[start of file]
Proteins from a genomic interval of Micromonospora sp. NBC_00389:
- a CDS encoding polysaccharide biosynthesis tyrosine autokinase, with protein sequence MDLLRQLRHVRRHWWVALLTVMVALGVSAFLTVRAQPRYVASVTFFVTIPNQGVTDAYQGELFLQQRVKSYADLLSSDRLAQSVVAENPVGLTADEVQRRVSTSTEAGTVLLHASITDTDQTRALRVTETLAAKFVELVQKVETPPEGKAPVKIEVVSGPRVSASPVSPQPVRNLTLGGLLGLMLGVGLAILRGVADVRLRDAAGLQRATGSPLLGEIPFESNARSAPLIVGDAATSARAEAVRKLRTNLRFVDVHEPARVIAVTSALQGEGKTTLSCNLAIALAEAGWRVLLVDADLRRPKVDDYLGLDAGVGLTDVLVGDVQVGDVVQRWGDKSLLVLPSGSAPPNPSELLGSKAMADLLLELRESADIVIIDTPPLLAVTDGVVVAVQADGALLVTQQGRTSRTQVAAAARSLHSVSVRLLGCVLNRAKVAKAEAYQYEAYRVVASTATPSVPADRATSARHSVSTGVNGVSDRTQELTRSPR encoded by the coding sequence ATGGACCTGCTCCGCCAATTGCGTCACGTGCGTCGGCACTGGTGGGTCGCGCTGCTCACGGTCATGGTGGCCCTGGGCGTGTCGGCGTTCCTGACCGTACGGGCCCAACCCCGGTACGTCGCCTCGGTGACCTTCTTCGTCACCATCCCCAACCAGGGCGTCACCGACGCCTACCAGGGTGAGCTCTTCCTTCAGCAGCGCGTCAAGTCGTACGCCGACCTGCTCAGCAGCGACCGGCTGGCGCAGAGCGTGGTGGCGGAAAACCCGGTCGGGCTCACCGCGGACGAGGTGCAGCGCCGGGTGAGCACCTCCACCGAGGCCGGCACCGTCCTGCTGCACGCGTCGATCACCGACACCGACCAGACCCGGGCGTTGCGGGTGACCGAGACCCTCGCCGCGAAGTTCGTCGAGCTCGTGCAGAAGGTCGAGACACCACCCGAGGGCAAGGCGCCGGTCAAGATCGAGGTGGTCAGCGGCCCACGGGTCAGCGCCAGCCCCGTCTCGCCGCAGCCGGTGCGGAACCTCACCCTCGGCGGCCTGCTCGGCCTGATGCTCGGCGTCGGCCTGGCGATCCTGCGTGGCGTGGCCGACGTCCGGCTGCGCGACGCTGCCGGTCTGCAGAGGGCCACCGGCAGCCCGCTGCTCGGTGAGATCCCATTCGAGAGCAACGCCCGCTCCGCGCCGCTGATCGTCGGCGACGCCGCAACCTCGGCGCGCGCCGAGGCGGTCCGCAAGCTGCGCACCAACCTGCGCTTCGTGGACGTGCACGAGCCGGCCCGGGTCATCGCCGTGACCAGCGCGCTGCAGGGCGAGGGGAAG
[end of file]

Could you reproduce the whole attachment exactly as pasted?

Proteins from a genomic interval of Micromonospora sp. NBC_00389:
- a CDS encoding polysaccharide biosynthesis tyrosine autokinase, with protein sequence MDLLRQLRHVRRHWWVALLTVMVALGVSAFLTVRAQPRYVASVTFFVTIPNQGVTDAYQGELFLQQRVKSYADLLSSDRLAQSVVAENPVGLTADEVQRRVSTSTEAGTVLLHASITDTDQTRALRVTETLAAKFVELVQKVETPPEGKAPVKIEVVSGPRVSASPVSPQPVRNLTLGGLLGLMLGVGLAILRGVADVRLRDAAGLQRATGSPLLGEIPFESNARSAPLIVGDAATSARAEAVRKLRTNLRFVDVHEPARVIAVTSALQGEGKTTLSCNLAIALAEAGWRVLLVDADLRRPKVDDYLGLDAGVGLTDVLVGDVQVGDVVQRWGDKSLLVLPSGSAPPNPSELLGSKAMADLLLELRESADIVIIDTPPLLAVTDGVVVAVQADGALLVTQQGRTSRTQVAAAARSLHSVSVRLLGCVLNRAKVAKAEAYQYEAYRVVASTATPSVPADRATSARHSVSTGVNGVSDRTQELTRSPR encoded by the coding sequence ATGGACCTGCTCCGCCAATTGCGTCACGTGCGTCGGCACTGGTGGGTCGCGCTGCTCACGGTCATGGTGGCCCTGGGCGTGTCGGCGTTCCTGACCGTACGGGCCCAACCCCGGTACGTCGCCTCGGTGACCTTCTTCGTCACCATCCCCAACCAGGGCGTCACCGACGCCTACCAGGGTGAGCTCTTCCTTCAGCAGCGCGTCAAGTCGTACGCCGACCTGCTCAGCAGCGACCGGCTGGCGCAGAGCGTGGTGGCGGAAAACCCGGTCGGGCTCACCGCGGACGAGGTGCAGCGCCGGGTGAGCACCTCCACCGAGGCCGGCACCGTCCTGCTGCACGCGTCGATCACCGACACCGACCAGACCCGGGCGTTGCGGGTGACCGAGACCCTCGCCGCGAAGTTCGTCGAGCTCGTGCAGAAGGTCGAGACACCACCCGAGGGCAAGGCGCCGGTCAAGATCGAGGTGGTCAGCGGCCCACGGGTCAGCGCCAGCCCCGTCTCGCCGCAGCCGGTGCGGAACCTCACCCTCGGCGGCCTGCTCGGCCTGATGCTCGGCGTCGGCCTGGCGATCCTGCGTGGCGTGGCCGACGTCCGGCTGCGCGACGCTGCCGGTCTGCAGAGGGCCACCGGCAGCCCGCTGCTCGGTGAGATCCCATTCGAGAGCAACGCCCGCTCCGCGCCGCTGATCGTCGGCGACGCCGCAACCTCGGCGCGCGCCGAGGCGGTCCGCAAGCTGCGCACCAACCTGCGCTTCGTGGACGTGCACGAGCCGGCCCGGGTCATCGCCGTGACCAGCGCGCTGCAGGGCGAGGGGAAG